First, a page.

The authors of this article used various novel computer-based exhibits from the Energy Gallery at the London Science Museum to explore how the visitors (both alone and with others), interact with and around the exhibit installations. By focusing on the problems of educating visitors about complex scientific phenomena, the researchers asked: “What are the appropriate media to convey complex concepts in an engaging manner?” and “What are the desired behaviours to encourage involvement with the exhibits?” They conducted video-based field studies to capture visitors’ performance activity (verbal and bodily conduct) to examine the social organization of their ‘performances’.
Methodologically, they used ethnomethodology (a perspective that focuses on the way people make sense of their everyday world) and conversation analysis to gain insights of the various visitor interactions. Wall-mounted cameras or un-personned camera on tripods were used to capture, while minimizing the possible feeling of being observed of the participants, over a 20-hours . The authors’ recordings were scrutinized to uncover how action and interaction emerged during the context. Here, the context not only refers to the physical environment but to the unfolding nature, or moment-by-moment production of the activity that arises. The analysis involved the detailed transcription of short fragments of video – single instances of discrete phenomena and and the aforementioned ‘performances’ of visitors’ talk and and bodily actions.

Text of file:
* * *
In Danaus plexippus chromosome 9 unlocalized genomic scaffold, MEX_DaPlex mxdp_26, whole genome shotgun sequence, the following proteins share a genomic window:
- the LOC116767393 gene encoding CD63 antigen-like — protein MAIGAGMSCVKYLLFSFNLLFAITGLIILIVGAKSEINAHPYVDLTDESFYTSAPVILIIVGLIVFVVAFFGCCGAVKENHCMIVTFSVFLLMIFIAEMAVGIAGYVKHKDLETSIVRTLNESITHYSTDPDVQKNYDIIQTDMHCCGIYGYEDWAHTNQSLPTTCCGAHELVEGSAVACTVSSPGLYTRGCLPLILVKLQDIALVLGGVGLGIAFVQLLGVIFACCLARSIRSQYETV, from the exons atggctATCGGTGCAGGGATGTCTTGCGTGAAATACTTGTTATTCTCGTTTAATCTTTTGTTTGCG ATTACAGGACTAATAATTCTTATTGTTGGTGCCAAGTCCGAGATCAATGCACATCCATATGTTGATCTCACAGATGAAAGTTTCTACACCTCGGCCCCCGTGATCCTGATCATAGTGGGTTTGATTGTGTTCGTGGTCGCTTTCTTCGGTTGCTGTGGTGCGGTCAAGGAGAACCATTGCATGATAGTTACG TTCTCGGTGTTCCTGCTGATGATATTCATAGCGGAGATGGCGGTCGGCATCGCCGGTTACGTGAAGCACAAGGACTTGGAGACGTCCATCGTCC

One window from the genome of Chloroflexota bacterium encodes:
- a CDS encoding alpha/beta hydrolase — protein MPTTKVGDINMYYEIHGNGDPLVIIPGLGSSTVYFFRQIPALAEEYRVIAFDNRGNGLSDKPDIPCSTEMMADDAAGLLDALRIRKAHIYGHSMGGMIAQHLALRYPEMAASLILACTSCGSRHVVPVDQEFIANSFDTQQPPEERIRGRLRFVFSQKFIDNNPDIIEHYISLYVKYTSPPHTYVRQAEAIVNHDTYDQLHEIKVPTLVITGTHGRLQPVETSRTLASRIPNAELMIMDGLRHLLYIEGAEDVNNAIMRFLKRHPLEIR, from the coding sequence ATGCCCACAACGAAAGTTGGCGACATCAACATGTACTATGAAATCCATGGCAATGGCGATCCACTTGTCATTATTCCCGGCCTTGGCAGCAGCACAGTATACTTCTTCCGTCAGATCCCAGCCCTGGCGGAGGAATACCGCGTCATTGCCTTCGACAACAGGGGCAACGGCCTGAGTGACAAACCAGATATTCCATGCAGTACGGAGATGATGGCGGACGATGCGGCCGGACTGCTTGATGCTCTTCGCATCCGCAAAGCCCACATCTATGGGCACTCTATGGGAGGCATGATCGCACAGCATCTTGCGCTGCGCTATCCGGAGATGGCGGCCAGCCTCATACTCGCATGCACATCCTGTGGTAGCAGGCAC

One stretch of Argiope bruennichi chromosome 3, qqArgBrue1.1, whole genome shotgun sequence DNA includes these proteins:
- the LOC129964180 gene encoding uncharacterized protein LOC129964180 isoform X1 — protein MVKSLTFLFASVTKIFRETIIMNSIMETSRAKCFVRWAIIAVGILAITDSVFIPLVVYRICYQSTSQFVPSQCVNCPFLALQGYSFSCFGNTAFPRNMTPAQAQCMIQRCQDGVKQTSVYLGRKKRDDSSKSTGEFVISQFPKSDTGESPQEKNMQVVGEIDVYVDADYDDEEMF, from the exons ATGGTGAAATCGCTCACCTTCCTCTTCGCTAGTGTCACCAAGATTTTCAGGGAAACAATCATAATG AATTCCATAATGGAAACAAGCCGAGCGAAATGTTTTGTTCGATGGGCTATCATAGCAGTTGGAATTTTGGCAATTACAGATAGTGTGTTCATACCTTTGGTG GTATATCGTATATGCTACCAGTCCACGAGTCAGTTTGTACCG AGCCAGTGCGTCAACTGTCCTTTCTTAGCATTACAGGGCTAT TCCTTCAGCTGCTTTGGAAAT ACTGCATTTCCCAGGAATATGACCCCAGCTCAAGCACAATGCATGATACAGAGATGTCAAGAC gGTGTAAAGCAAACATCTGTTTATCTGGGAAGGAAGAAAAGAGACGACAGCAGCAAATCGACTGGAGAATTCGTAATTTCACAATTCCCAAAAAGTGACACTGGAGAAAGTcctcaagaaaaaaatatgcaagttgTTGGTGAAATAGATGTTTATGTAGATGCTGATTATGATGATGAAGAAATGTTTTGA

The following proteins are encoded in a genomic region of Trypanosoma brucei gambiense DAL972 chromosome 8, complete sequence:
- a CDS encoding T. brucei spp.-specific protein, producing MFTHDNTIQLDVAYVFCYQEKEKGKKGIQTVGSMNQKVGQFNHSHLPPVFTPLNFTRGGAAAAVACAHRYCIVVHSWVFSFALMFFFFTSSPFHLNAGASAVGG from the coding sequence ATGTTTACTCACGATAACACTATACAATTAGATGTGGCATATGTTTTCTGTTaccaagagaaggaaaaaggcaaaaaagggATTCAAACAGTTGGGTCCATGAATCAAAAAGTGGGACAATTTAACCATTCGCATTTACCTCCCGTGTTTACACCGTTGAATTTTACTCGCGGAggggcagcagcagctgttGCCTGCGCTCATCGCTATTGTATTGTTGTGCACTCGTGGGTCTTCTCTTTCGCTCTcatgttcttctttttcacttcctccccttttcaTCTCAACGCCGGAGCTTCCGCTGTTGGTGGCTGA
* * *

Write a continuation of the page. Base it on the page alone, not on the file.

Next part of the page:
The studies find that visitors may exploit certain design features such as multiple interfaces (i.e large screens and other various components) to configure their actions to elaborate and embellish in various ways to attract and hold attention. Hence, certain talking points may emerge which is necessary as it contains verbals forms of social interaction that inevitably shapes their experience of learning from the exhibit.
The authors reflect upon the extent to which the design of exhibits enables particular forms of co-participation or shared experiences and to develop sensitivities that exhibition designers may consider for computer-based exhibits. Additionally, the authors argue that by focusing on performances such as a particular kind of communication may improve the overall creation of shared experiences by a larger group of visitors of an exhibit. The study ends with with a conflict between wanting visitors to be deeply engaged with an exhibit versus actively conversing with one another. It might be that shared experiences, including and not limited to conversations, allow visitors to create a more memorable experience upon which to build both in the moments and also in the future.
Robin Meisner, Dirk com Lehn, Christian Heath, Alex Burch, Ben Gammon, & Molly Reisman (2007). Exhibiting performance: Co-participation in science centres and mueums, International Journal of Science Education